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Soybean Crush Prospects

  • Todd Hubbs
  • Department of Agricultural and Consumer Economics
  • University of Illinois
November 18, 2019
farmdoc daily (6):217
Recommended citation format: Hubbs, T. "Soybean Crush Prospects." farmdoc daily (6):217, Department of Agricultural and Consumer Economics, University of Illinois at Urbana-Champaign, November 18, 2019. Permalink

The release of the NOPA soybean crush estimates last Friday indicated crush levels picked up substantially in October.  Driven by a moderate export pace for soybeans and a decent crush margin, soybean crush appears back on track for the 2019-20 marketing year

For the 2019-20 marketing year, the USDA projects soybean crush at 2.105 billion bushels in November, down 15 million bushels from the previous projection.  Despite the lowering of crush, the forecasted total sits one percent above last year and at a record amount for a marketing year.  The reason for a lower crush forecast was due to a lower than expected crush total in September.  At 162.3 million bushels, September crush came in down 4.3 percent from the previous September.  NOPA released October crush estimates last Friday, and they were stronger than expected.  The 175.4 million bushels crush estimate by NOPA in October place crush near 185.2 million bushels if the difference between USDA and NOPA crush estimates over the last few months stays constant.  Soybean crush needs to total 1.757 billion bushels for the next ten months, or a one percent increase over last year’s total for the same period, to reach the USDA’s current projection.  Crush levels at that pace seem feasible under current market conditions.

Soybean meal prices ticked up recently from the levels seen in August and September when they dropped below $300 per ton.  In the November WASDE report, domestic soybean meal use stayed at 36.65 million tons, up 558 thousand tons from last marketing year’s estimate.  An expectation of expanded year-over-year production in the next two quarters in beef, pork, and poultry provide support.  Driven by African Swine Fever in Asia and a recent relaxing of import restriction on U.S. poultry by China, pork and poultry production appears set to be particularly robust.  Uncertainty about the outcome of trade talks continues to hang over agricultural markets.  Still, the scale of meat demand due to the hog herd losses around Asia provides hope for expanded production and prices in the livestock sector.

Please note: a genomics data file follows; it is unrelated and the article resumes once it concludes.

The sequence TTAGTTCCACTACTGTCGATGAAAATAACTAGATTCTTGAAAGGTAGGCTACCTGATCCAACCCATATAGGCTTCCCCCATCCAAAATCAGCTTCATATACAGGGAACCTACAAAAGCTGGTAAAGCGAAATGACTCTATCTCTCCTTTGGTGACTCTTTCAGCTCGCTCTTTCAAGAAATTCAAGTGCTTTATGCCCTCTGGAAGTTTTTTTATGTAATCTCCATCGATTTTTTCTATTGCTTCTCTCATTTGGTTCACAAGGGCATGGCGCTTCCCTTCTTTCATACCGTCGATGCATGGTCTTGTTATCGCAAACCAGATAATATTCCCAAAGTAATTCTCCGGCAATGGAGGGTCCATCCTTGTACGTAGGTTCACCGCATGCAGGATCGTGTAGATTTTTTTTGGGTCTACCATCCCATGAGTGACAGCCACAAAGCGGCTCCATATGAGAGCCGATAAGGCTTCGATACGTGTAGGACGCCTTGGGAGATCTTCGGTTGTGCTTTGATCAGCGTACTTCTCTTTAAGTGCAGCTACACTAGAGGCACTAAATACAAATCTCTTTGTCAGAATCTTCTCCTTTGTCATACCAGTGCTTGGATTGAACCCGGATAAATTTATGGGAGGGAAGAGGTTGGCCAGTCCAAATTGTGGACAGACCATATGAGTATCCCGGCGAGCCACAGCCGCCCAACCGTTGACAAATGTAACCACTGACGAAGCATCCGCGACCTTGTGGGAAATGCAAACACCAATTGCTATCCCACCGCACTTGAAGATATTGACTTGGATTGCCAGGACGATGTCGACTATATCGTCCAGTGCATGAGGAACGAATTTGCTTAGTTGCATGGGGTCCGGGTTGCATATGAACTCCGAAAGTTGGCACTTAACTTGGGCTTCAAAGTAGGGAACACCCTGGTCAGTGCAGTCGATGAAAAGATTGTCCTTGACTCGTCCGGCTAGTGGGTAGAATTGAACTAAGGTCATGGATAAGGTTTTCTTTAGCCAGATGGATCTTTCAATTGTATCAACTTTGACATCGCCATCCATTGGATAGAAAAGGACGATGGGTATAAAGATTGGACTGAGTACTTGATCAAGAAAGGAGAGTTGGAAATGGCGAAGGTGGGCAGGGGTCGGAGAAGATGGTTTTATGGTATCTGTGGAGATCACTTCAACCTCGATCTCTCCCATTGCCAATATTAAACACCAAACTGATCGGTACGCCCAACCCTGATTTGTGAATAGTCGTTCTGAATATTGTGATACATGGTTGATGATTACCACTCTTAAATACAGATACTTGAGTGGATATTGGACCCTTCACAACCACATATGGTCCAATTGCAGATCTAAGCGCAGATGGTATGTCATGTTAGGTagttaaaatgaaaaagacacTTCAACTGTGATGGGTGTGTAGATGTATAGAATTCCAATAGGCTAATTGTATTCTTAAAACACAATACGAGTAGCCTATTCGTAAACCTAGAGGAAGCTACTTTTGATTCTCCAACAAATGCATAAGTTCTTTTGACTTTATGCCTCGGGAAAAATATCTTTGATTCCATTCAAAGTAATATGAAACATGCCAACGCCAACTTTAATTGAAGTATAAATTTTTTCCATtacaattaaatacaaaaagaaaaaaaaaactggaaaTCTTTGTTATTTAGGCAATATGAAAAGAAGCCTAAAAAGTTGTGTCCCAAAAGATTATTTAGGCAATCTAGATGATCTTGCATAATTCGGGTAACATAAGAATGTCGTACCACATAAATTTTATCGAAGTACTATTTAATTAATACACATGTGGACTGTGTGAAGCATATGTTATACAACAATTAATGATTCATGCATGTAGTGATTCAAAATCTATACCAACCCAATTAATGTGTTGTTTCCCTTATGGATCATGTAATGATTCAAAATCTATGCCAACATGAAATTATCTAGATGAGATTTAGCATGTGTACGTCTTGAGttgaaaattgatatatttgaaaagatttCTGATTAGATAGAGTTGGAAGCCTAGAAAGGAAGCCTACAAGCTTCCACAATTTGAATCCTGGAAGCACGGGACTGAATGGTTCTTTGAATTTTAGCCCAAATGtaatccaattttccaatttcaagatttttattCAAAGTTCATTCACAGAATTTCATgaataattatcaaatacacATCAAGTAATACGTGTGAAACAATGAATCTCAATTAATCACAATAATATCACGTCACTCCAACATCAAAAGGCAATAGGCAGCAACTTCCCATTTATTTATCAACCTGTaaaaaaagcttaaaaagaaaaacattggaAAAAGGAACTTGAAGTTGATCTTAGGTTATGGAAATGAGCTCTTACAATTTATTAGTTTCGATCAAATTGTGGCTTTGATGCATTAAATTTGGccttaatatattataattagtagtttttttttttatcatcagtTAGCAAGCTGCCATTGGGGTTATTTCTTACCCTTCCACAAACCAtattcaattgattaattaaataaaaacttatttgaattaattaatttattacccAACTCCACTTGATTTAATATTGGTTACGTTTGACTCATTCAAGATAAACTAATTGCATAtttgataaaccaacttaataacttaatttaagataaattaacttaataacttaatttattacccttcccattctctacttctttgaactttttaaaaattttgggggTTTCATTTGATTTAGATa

Projected soybean meal exports dropped by 350 thousand tons in the latest report.  The 13.35 million tons expected for export sit 204 thousand tons below the last marketing year’s estimate.  Soybean meal exports ended the 2018-19 marketing year on a down note.  From April to September, exports came in 12 percent lower than the previous year.  Six weeks into this marketing year, total commitments sit 8 percent below the five-year average over this period.  While accumulated exports are up 9 percent, outstanding sales lag last year’s pace by 14 percent.  Lack of sales to the EU, Japan, and Vietnam account for the majority of the drop-off.  A slight expansion of soybean meal exports from Argentina this marketing year alongside moderate growth from major importers may inhibit stronger soybean meal exports this marketing year.

Soybean oil prices exhibited strength in the last few months. Soybean oil prices rose to over 30.5 cents per pound, up over three cents from a few months ago.  Vegetable oil stocks in the world fell due to a lower Chinese crushing of oilseeds and reduced inventories.  Lower stocks in China bolstered imports and led to higher vegetable oil prices, particularly palm oil prices.  Stocks-to-use ratios for major vegetable oils sit at lower levels this marketing year.  World soybean oil stocks-to-use of six percent indicate a drop of approximately 0.7 percent from the last marketing year.  Lower inventories show up in recent soybean oil export data.  Accumulated exports came in up 58 percent over last year’s pace through the first six weeks.  Outstanding sales are down slightly, but total commitments are up two percent.  At 1.7 billion pounds, the projection for soybean oil exports comes in down 241 million pounds from the last marketing year.  Tightening palm oil supplies and increasing prices may benefit soybean oil over the near term.

The forecast for domestic use of soybean oil of 23.5 billion pounds is up 2.7 percent from last year.  Increased food and industrial uses seem probable under current conditions in the world vegetable oil market.  The projection for biodiesel use of soybean oil hitting 8.5 billion pounds may be high.  The lack of progress on biodiesel credits in Washington combined with recent plant shutdowns looks to limit growth in this use category.

Soybean crush levels appear set to maintain a pace for record soybean use in this category during the 2019-20 marketing year.  Both soybean oil and soybean meal markets contain positive demand factors as we move into 2020.  The availability of soybeans may be an issue.  If the trade impasse with China lacks a resolution, soybean crush looks to be the dominant use for U.S. soybeans moving into 2020.  Crush totals remain poised to meet the current USDA projections.


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